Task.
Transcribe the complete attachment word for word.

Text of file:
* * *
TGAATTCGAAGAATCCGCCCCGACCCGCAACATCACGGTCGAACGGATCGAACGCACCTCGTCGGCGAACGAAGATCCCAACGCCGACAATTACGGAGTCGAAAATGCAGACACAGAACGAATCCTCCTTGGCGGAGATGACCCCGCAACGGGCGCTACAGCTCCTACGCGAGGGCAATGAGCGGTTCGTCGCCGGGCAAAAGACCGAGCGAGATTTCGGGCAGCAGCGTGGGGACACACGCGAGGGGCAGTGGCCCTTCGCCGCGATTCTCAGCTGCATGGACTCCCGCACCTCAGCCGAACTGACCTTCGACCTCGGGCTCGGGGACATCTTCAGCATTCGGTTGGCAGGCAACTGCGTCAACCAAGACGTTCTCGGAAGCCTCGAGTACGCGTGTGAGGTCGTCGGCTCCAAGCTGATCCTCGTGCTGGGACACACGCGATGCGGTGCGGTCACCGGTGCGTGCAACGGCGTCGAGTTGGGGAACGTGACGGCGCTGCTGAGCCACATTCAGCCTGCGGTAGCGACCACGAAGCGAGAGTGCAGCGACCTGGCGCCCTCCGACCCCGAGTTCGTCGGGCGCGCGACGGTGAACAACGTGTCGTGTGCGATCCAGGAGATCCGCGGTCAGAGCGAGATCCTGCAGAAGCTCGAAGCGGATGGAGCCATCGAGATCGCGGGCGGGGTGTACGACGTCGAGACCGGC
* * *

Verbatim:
TGAATTCGAAGAATCCGCCCCGACCCGCAACATCACGGTCGAACGGATCGAACGCACCTCGTCGGCGAACGAAGATCCCAACGCCGACAATTACGGAGTCGAAAATGCAGACACAGAACGAATCCTCCTTGGCGGAGATGACCCCGCAACGGGCGCTACAGCTCCTACGCGAGGGCAATGAGCGGTTCGTCGCCGGGCAAAAGACCGAGCGAGATTTCGGGCAGCAGCGTGGGGACACACGCGAGGGGCAGTGGCCCTTCGCCGCGATTCTCAGCTGCATGGACTCCCGCACCTCAGCCGAACTGACCTTCGACCTCGGGCTCGGGGACATCTTCAGCATTCGGTTGGCAGGCAACTGCGTCAACCAAGACGTTCTCGGAAGCCTCGAGTACGCGTGTGAGGTCGTCGGCTCCAAGCTGATCCTCGTGCTGGGACACACGCGATGCGGTGCGGTCACCGGTGCGTGCAACGGCGTCGAGTTGGGGAACGTGACGGCGCTGCTGAGCCACATTCAGCCTGCGGTAGCGACCACGAAGCGAGAGTGCAGCGACCTGGCGCCCTCCGACCCCGAGTTCGTCGGGCGCGCGACGGTGAACAACGTGTCGTGTGCGATCCAGGAGATCCGCGGTCAGAGCGAGATCCTGCAGAAGCTCGAAGCGGATGGAGCCATCGAGATCGCGGGCGGGGTGTACGACGTCGAGACCGGC